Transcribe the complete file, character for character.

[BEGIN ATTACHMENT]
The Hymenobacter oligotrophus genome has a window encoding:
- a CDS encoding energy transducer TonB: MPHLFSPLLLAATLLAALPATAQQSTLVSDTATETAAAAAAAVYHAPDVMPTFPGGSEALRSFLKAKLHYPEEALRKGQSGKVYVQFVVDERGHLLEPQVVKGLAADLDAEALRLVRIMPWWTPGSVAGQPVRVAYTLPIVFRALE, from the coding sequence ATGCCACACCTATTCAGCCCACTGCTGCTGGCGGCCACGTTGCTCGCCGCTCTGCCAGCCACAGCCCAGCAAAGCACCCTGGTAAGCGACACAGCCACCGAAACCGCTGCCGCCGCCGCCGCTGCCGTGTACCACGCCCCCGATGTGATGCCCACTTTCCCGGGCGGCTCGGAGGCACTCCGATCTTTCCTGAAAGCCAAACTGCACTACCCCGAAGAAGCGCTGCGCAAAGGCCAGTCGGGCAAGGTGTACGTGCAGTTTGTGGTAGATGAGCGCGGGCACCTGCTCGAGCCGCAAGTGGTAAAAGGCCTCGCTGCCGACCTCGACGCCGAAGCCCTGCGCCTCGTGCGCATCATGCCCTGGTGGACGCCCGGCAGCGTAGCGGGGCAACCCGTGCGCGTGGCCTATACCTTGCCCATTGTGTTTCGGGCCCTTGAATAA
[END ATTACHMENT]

The Hymenobacter oligotrophus genome has a window encoding:
- a CDS encoding energy transducer TonB: MPHLFSPLLLAATLLAALPATAQQSTLVSDTATETAAAAAAAVYHAPDVMPTFPGGSEALRSFLKAKLHYPEEALRKGQSGKVYVQFVVDERGHLLEPQVVKGLAADLDAEALRLVRIMPWWTPGSVAGQPVRVAYTLPIVFRALE, from the coding sequence ATGCCACACCTATTCAGCCCACTGCTGCTGGCGGCCACGTTGCTCGCCGCTCTGCCAGCCACAGCCCAGCAAAGCACCCTGGTAAGCGACACAGCCACCGAAACCGCTGCCGCCGCCGCCGCTGCCGTGTACCACGCCCCCGATGTGATGCCCACTTTCCCGGGCGGCTCGGAGGCACTCCGATCTTTCCTGAAAGCCAAACTGCACTACCCCGAAGAAGCGCTGCGCAAAGGCCAGTCGGGCAAGGTGTACGTGCAGTTTGTGGTAGATGAGCGCGGGCACCTGCTCGAGCCGCAAGTGGTAAAAGGCCTCGCTGCCGACCTCGACGCCGAAGCCCTGCGCCTCGTGCGCATCATGCCCTGGTGGACGCCCGGCAGCGTAGCGGGGCAACCCGTGCGCGTGGCCTATACCTTGCCCATTGTGTTTCGGGCCCTTGAATAA